As I read this
Caplan’s writing is clear and readable.
I was confused by the terms “cardinal” and “ordinal” until I noted their mathematical origin. (I learned the distinction in set theory.) I think the truth lies in some murky area between the claims. I think there is a difference between the distances between different neighbors on the value scale. Quantifying these differences is indeed difficult. I guess I am firmly undecided on the issue! Perhaps this difference does not concern economics. I would like to be convinced that the interesting mathematical issues of the first few paragraphs bear on economic outcomes.
Just now I am concerned about the following considerations by an individual to whom either utility theory is applied. He encounters an option to acquire some apples and thus considers the utility thereof. He knows that he can eat only 20 apples before they go bad and this puts a sharp cutoff in his utility curve. Then he conceives a plan to trade some of the apples for some meat with someone who he expects to have a quantity of meat. Does his utility curve for apples thereby increase at the high end? This question may bear only on the definition of utility. I think that the two utility theories may make different assumptions about the answer to the above question. I have not heard this question explicitly addressed.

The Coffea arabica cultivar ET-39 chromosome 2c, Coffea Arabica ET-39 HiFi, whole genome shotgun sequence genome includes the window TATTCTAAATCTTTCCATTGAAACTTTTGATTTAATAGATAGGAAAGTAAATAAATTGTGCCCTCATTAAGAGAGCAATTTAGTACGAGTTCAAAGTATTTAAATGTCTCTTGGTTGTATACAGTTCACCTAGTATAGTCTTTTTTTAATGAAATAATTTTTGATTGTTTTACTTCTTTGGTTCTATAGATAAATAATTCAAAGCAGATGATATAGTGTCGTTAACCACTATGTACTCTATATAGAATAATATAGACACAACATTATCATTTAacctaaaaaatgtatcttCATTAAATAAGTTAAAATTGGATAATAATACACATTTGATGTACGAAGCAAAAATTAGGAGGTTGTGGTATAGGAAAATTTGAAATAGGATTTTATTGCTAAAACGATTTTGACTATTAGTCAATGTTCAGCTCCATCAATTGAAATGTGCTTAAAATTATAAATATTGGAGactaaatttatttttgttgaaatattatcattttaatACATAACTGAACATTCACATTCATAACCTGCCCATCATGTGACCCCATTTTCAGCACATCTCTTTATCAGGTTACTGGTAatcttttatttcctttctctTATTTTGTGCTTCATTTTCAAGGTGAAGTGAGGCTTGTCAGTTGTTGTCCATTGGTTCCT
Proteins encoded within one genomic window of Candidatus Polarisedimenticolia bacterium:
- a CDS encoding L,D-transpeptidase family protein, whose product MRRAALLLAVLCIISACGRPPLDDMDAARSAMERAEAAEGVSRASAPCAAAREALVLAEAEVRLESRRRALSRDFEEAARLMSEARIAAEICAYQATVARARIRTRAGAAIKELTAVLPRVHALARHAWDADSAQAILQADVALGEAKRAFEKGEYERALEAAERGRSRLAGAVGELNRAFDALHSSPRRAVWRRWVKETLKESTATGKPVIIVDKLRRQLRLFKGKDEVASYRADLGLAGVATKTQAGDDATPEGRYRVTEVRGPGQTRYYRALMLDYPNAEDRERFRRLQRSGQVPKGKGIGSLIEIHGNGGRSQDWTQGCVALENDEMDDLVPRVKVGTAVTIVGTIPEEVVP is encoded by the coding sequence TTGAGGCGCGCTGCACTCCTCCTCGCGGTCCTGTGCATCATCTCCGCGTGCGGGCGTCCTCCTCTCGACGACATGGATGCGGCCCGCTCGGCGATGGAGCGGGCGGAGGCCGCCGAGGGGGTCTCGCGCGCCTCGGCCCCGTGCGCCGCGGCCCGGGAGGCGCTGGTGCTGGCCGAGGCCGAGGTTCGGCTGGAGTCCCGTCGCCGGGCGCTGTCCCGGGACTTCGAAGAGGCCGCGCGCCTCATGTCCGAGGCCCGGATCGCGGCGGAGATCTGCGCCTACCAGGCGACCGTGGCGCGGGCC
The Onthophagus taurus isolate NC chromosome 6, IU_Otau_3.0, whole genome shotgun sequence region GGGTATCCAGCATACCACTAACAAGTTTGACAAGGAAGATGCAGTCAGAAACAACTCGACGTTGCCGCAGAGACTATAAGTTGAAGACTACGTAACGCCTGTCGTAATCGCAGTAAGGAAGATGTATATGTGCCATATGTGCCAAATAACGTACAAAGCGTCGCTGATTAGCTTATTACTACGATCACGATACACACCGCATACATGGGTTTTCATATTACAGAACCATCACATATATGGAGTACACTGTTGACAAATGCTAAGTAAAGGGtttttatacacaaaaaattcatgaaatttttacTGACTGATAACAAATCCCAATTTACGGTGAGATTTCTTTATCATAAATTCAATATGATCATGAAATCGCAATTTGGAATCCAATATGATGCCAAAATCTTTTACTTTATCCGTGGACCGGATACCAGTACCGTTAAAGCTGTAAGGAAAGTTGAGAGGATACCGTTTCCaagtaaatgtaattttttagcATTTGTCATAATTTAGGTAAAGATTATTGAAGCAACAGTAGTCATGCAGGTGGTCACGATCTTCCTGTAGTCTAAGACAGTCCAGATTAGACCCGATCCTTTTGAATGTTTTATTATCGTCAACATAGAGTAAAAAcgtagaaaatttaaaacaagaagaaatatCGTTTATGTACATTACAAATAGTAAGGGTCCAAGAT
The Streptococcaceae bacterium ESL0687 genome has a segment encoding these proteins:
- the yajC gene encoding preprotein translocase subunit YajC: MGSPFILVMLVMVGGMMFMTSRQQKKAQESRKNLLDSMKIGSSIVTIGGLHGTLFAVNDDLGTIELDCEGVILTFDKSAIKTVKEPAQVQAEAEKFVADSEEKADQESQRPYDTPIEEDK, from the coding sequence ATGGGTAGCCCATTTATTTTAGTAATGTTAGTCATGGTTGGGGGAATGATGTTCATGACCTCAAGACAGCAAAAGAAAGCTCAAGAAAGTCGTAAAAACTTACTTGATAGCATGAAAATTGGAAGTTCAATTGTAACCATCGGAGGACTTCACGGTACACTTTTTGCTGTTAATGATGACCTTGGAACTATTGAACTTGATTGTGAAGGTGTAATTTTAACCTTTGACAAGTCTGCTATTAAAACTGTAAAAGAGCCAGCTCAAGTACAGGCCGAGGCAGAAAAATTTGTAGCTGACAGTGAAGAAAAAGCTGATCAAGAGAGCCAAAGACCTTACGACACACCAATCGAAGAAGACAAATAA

I find the discussion of indifference a bit silly. I agree that behaviorists ignore real phenomena whose consideration and modeling can produce better predictions as a mere practical matter. It now seems that we have even evolved mechanisms to model the thoughts of others. I don’t see the bearing of this on economic theory.
The note on continuity is interesting. Caplan’s observation about continuity and solving the supply-demand equations seems apropos. This is an issue that goes far beyond economics. The real numbers are a very peculiar concept, no matter how familiar. In the real world the subdivision of things comes to an end, but not in the world of real numbers. Infinite divisibility seems merely to be the simplest logical approximation by avoiding saying how things come to an end. It also seems to yield very practical results via sound but contorted logic. There are other approaches such as combinatorial topology for which the reals provide just a model. I don’t think the necessary math has been done to apply this to economics or other quantitative sciences.
Towards the end of “Welfare Economics” there is the phrase “While the justice of efficiency is far from evident”. This assumes that justice is prior to total utility or at least efficiency. This is not the usual economics perspective, I think. I like to think that much of ‘justice’ derives from utility, not the other was around.
All in all section 2 (Foundations of Microeconomics) while interesting, seems a bit disconnected from real economics. Perhaps I am merely an outsider.